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7 of 7 people found the following review helpful
5.0 out of 5 stars Essential Reading Even For Lefties
I picked this from my stack with both excitement and trepidation. Excitement because this is one of the most famous books of the last century on political economy and trepidation because it is also a favourite of right-wing laissez-faire pundits. It didn't take me long to start marking off objections which just confirmed my suspicions. And then at some point into the...
Published 22 months ago by demola

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31 of 36 people found the following review helpful
3.0 out of 5 stars Good defence of liberal democracy from the dark 1940s
First published in 1944, Hayek's polemical work is a defence of classical liberalism in the face of totalitarianisms of both right- and left-wing hues. The author deplores all sorts of `collectivism', that is departures from such aspects of liberalism as the free market, individualism and the minimal state. Thus, conservatives such as Bismarck (responsible for business...
Published on 5 July 2007 by Gerard Noonan


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14 of 16 people found the following review helpful
5.0 out of 5 stars this is the response to comunnist manifesto, 17 Dec. 1998
By A Customer
This review is from: The Road to Serfdom (Paperback)
Road to Serfdom is , no question about, the most impostant book against all forms of totaliarianism. Is the response to the "Communist Manifesto" by Karl Marx.The book is dedicated to "socialist of all parties" and that's exactly the kind of people who should read it, no matter if they are socialists, communists, fascists, social democrats or wathever. Hayek puts them on the same league: the enemies of open society, as his friend Sir Karl Popper said.
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14 of 16 people found the following review helpful
5.0 out of 5 stars An excellent book which truly enlightens us about socialism., 5 April 2001
This book written by the world renown Hayek was a revelation at its time of print (1944). Hayek challenged the notion that planning was the true way forward in the post-war world. He pointed to the examples of the Nazis and the Russians in the way in which planning can easily go wrong. This book is written in such a way to be accessible to those who have little previous economic knowledge. In all an excellent book.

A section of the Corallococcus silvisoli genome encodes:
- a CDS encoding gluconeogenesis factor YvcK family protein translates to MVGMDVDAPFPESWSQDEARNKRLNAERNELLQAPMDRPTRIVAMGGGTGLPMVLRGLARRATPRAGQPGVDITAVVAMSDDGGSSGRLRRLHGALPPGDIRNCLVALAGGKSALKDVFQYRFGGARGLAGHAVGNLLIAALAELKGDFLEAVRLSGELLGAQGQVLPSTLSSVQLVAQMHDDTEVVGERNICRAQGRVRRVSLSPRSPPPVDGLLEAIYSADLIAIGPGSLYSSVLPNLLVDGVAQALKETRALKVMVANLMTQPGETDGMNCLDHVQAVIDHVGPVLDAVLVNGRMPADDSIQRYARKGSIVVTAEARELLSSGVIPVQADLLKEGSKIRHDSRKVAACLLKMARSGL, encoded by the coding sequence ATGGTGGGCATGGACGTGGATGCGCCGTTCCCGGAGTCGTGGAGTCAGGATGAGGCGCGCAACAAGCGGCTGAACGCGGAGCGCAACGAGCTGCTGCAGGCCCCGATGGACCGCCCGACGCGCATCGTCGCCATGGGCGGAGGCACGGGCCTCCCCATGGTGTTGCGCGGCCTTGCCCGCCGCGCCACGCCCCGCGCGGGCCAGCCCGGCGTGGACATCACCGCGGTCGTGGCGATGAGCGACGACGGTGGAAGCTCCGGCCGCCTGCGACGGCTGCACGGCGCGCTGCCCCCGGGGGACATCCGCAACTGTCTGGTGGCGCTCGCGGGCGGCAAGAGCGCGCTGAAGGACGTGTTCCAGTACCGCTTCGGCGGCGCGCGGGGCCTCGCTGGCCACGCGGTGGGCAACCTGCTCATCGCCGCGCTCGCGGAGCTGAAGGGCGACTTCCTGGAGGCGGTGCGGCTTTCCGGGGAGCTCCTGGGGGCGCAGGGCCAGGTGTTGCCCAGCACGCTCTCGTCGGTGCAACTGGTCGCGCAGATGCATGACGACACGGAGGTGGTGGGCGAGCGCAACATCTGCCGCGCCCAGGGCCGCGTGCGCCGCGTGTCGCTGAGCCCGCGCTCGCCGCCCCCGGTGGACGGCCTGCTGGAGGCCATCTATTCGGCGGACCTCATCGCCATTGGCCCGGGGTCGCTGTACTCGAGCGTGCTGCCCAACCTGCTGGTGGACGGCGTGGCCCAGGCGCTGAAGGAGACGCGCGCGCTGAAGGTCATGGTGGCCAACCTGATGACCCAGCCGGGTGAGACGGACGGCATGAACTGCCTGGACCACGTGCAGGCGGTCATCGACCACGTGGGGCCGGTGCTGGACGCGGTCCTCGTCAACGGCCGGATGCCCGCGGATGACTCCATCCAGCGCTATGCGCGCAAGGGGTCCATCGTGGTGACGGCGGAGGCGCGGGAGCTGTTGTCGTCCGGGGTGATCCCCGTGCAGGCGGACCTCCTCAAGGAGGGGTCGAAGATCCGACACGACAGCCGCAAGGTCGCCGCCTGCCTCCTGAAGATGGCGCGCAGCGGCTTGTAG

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6 of 7 people found the following review helpful
5.0 out of 5 stars Old and Abstract But Amazingly Relevant, 24 April 1999
By A Customer
This review is from: The Road to Serfdom (Paperback)
While Hayek wrote this during a different era and under seemingly unique circumstances, his critique, analysis, and appraisal of collectivism is still very much relevant and compelling. Admittedly, the book is quite difficult to read, given the fact that terminology has evolved and the context has long faded. However, a reader genuinely interested in a critique of collectivism during its peak influence in the early part of the 20th century, could do no better than to engross himself in Hayek's work. Two passages in particular that struck me as incredibly insightful were: (page 235) "There is one aspect of the change in moral values brought about by the advance of collectivism which at the present time provides special food for thought. It is that the virtues which are held less and less in esteem and which consequently become rarer are precisely those on which Anglo-Saxons justly prided themselves and in which they were generally recognized to excel. The virtues these people possessed -- ... were independence and self-reliance, individual initiative and local responsibility, the successful reliance on voluntary activity, noninterference with one's neighbor and tolerance of the different and queer, respect for custom and tradition, and a healthy suspicion of power and authority. Almost all the traditions and institutions in which democratic moral genius has found its most characteristic expression, and which in turn have molded the national character and the whole moral climate of England and America, are those which the progress of collectivism and its inherently centralistic tendencies are progressively destroying."; (page 257) "Least of all shall we preserve democracy or foster its growth if all the power and most of the important decisions rest with an organization far too big for the common man to survey or comprehend."